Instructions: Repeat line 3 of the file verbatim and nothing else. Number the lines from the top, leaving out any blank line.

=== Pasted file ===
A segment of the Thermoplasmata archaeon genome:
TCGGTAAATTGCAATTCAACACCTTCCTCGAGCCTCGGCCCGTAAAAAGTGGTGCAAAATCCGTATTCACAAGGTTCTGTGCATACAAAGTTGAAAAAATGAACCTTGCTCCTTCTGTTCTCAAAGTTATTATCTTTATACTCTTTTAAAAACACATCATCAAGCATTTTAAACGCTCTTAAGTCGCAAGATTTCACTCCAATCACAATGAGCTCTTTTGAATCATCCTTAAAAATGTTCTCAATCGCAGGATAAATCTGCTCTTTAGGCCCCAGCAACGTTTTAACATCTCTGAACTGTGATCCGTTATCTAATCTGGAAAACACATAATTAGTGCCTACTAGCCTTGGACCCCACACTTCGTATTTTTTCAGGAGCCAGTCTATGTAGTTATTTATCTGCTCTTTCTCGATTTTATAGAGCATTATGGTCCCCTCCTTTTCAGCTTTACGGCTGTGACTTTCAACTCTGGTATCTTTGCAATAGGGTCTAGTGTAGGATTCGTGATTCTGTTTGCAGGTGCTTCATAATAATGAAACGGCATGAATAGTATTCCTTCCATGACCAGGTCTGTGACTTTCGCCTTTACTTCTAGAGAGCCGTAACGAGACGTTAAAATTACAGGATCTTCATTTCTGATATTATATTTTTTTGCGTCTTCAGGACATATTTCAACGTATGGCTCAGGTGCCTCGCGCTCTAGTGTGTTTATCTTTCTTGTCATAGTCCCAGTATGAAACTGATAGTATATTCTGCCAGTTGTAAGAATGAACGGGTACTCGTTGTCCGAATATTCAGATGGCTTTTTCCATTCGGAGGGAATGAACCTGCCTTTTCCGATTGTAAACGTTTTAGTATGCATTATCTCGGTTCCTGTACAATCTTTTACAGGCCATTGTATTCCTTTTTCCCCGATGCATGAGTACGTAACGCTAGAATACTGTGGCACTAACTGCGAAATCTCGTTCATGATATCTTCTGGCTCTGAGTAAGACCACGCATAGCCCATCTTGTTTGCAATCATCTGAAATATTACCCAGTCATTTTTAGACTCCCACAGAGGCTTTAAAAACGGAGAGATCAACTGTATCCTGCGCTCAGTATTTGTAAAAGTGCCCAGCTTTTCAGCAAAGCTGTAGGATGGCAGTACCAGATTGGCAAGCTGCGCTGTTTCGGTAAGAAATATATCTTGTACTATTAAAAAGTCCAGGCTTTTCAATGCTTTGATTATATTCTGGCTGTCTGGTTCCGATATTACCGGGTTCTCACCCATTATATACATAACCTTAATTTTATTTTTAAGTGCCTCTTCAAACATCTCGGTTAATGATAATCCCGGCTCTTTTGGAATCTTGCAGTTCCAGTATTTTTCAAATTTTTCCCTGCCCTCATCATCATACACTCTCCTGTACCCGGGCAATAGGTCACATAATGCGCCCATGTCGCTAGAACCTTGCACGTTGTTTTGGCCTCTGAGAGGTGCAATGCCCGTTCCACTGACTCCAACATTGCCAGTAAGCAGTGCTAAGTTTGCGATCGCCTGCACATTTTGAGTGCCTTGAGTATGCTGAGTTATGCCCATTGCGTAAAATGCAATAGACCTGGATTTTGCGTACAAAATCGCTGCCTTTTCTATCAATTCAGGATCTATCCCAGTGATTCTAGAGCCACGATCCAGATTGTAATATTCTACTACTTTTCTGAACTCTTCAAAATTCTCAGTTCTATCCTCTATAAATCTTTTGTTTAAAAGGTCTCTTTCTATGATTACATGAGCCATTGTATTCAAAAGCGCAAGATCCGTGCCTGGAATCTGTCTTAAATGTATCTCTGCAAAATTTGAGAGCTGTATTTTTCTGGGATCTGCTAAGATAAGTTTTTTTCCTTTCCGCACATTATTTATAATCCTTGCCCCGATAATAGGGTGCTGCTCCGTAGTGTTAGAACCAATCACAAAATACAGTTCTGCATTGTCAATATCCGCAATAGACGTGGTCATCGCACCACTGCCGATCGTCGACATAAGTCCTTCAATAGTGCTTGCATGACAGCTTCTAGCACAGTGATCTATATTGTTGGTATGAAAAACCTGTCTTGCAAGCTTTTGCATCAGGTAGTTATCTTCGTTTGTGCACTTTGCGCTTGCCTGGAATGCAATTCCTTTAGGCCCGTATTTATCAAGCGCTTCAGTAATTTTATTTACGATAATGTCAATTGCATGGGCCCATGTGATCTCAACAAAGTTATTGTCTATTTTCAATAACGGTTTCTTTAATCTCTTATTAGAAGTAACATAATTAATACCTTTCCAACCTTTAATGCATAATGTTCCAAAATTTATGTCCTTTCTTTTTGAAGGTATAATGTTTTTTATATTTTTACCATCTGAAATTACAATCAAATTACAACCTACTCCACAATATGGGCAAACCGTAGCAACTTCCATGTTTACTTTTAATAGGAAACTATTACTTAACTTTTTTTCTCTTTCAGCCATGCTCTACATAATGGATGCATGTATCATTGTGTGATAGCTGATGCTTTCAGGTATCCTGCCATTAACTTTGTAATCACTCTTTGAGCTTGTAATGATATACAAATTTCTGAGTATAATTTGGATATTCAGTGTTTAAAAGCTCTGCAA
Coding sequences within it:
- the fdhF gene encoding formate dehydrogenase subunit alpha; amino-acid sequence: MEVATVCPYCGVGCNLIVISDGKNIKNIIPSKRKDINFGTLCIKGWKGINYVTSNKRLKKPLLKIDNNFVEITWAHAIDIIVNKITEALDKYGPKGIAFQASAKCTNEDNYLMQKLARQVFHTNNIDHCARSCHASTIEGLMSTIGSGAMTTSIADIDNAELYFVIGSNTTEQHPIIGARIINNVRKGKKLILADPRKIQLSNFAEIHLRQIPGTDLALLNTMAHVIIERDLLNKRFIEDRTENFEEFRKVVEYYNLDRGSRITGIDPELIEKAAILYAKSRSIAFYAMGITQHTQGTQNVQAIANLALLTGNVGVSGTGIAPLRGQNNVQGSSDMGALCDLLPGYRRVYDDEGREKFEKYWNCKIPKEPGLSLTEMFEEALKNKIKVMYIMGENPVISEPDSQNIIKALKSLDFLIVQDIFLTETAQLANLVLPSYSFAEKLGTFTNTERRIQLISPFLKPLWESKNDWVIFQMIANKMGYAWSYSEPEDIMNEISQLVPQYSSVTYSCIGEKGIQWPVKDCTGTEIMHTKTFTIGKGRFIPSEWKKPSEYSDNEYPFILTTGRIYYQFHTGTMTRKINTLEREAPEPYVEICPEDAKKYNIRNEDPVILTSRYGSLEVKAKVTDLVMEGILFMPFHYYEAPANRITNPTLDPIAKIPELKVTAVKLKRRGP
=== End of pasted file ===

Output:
Coding sequences within it: